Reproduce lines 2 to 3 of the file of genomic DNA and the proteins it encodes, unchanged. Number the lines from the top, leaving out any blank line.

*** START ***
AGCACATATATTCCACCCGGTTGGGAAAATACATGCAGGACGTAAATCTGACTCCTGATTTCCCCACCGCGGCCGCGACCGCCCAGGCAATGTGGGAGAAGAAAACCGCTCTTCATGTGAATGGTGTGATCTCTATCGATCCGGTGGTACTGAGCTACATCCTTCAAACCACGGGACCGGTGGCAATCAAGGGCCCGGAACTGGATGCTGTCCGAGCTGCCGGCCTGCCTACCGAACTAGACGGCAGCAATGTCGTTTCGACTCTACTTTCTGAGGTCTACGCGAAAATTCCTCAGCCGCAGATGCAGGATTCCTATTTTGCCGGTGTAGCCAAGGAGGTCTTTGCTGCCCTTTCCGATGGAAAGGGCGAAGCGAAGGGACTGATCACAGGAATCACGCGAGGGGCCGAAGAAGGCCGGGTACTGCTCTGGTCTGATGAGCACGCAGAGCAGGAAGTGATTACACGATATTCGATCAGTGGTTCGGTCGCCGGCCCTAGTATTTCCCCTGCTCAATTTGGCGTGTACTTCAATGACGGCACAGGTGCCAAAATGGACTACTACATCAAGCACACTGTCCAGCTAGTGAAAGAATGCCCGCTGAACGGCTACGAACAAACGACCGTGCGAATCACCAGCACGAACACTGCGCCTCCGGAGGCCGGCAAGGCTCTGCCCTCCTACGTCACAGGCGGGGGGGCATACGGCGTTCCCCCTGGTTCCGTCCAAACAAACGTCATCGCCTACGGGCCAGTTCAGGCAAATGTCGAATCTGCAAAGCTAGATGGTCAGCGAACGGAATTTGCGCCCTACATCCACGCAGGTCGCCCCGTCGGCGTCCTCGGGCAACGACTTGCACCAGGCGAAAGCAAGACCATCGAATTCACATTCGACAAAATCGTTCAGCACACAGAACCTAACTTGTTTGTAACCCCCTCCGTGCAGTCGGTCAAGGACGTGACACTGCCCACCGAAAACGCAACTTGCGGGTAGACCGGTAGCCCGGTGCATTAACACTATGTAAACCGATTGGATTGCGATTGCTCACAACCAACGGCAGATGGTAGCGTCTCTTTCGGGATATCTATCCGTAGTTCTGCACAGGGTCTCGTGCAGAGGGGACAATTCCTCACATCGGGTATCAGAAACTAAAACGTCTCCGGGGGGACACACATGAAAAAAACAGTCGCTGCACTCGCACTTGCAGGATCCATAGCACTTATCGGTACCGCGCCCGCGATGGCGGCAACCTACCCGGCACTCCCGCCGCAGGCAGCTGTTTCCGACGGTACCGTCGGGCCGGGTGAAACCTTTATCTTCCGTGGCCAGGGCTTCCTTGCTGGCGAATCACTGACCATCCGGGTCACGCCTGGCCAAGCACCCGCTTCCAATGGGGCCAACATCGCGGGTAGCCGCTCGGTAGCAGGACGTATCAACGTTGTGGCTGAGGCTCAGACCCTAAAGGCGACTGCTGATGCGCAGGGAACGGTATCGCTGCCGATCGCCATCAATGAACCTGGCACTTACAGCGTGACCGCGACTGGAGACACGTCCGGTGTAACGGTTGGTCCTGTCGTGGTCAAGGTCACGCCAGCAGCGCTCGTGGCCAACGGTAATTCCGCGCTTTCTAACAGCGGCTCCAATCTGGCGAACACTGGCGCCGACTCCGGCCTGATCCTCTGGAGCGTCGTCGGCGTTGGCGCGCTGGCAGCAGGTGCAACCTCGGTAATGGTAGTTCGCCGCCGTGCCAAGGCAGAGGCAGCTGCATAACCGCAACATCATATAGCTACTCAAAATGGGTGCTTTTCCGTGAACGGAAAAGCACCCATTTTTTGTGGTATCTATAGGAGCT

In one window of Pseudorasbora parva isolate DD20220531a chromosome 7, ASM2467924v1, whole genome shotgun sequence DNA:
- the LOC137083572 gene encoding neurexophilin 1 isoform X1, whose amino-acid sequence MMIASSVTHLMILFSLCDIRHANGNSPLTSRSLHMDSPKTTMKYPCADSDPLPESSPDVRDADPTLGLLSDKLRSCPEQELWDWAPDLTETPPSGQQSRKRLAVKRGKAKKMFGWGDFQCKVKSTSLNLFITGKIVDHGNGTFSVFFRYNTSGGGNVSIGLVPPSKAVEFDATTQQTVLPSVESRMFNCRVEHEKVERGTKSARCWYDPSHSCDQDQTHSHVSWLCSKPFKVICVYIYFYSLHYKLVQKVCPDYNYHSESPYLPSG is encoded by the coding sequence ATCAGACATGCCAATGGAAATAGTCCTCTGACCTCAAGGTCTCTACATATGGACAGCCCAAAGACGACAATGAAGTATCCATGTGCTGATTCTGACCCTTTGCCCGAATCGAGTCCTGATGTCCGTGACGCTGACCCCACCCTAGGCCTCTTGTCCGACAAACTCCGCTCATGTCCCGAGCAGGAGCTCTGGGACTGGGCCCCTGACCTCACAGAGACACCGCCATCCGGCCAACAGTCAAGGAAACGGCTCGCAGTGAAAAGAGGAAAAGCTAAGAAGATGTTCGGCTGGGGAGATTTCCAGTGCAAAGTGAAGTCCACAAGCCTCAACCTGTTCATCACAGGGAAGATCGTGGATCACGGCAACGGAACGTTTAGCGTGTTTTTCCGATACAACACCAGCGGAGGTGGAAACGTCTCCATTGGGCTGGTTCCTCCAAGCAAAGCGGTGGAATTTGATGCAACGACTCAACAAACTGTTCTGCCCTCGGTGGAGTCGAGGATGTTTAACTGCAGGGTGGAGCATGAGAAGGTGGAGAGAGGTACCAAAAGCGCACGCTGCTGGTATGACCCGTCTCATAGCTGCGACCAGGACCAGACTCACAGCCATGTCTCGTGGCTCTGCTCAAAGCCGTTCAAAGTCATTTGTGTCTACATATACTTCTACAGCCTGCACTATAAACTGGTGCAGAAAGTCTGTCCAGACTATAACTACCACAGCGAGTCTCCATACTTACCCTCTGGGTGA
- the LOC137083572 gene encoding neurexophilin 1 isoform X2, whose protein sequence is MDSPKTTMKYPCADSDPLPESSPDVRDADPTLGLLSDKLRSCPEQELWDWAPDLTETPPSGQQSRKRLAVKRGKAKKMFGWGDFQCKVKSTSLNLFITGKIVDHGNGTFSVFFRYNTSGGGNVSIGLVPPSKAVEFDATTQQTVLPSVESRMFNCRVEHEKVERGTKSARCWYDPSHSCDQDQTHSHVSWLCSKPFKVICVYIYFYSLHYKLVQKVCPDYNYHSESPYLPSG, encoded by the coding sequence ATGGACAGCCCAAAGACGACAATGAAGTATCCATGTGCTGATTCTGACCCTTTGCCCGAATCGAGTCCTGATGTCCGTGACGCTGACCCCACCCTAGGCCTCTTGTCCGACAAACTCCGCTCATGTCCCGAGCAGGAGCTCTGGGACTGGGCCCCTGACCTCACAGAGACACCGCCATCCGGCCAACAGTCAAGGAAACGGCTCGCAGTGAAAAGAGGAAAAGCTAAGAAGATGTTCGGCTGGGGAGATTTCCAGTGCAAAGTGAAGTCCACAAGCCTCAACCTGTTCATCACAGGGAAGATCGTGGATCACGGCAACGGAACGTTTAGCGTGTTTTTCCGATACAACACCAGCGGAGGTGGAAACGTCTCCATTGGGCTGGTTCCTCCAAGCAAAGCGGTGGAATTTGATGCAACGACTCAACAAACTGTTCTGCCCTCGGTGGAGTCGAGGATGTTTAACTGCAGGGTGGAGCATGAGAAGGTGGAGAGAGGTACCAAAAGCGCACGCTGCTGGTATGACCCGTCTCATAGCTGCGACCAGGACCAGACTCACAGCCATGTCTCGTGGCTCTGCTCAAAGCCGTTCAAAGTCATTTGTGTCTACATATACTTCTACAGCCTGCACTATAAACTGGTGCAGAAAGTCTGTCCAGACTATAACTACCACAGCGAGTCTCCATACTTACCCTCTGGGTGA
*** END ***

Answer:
In one window of Pseudorasbora parva isolate DD20220531a chromosome 7, ASM2467924v1, whole genome shotgun sequence DNA:
- the LOC137083572 gene encoding neurexophilin 1 isoform X1, whose amino-acid sequence MMIASSVTHLMILFSLCDIRHANGNSPLTSRSLHMDSPKTTMKYPCADSDPLPESSPDVRDADPTLGLLSDKLRSCPEQELWDWAPDLTETPPSGQQSRKRLAVKRGKAKKMFGWGDFQCKVKSTSLNLFITGKIVDHGNGTFSVFFRYNTSGGGNVSIGLVPPSKAVEFDATTQQTVLPSVESRMFNCRVEHEKVERGTKSARCWYDPSHSCDQDQTHSHVSWLCSKPFKVICVYIYFYSLHYKLVQKVCPDYNYHSESPYLPSG is encoded by the coding sequence ATCAGACATGCCAATGGAAATAGTCCTCTGACCTCAAGGTCTCTACATATGGACAGCCCAAAGACGACAATGAAGTATCCATGTGCTGATTCTGACCCTTTGCCCGAATCGAGTCCTGATGTCCGTGACGCTGACCCCACCCTAGGCCTCTTGTCCGACAAACTCCGCTCATGTCCCGAGCAGGAGCTCTGGGACTGGGCCCCTGACCTCACAGAGACACCGCCATCCGGCCAACAGTCAAGGAAACGGCTCGCAGTGAAAAGAGGAAAAGCTAAGAAGATGTTCGGCTGGGGAGATTTCCAGTGCAAAGTGAAGTCCACAAGCCTCAACCTGTTCATCACAGGGAAGATCGTGGATCACGGCAACGGAACGTTTAGCGTGTTTTTCCGATACAACACCAGCGGAGGTGGAAACGTCTCCATTGGGCTGGTTCCTCCAAGCAAAGCGGTGGAATTTGATGCAACGACTCAACAAACTGTTCTGCCCTCGGTGGAGTCGAGGATGTTTAACTGCAGGGTGGAGCATGAGAAGGTGGAGAGAGGTACCAAAAGCGCACGCTGCTGGTATGACCCGTCTCATAGCTGCGACCAGGACCAGACTCACAGCCATGTCTCGTGGCTCTGCTCAAAGCCGTTCAAAGTCATTTGTGTCTACATATACTTCTACAGCCTGCACTATAAACTGGTGCAGAAAGTCTGTCCAGACTATAACTACCACAGCGAGTCTCCATACTTACCCTCTGGGTGA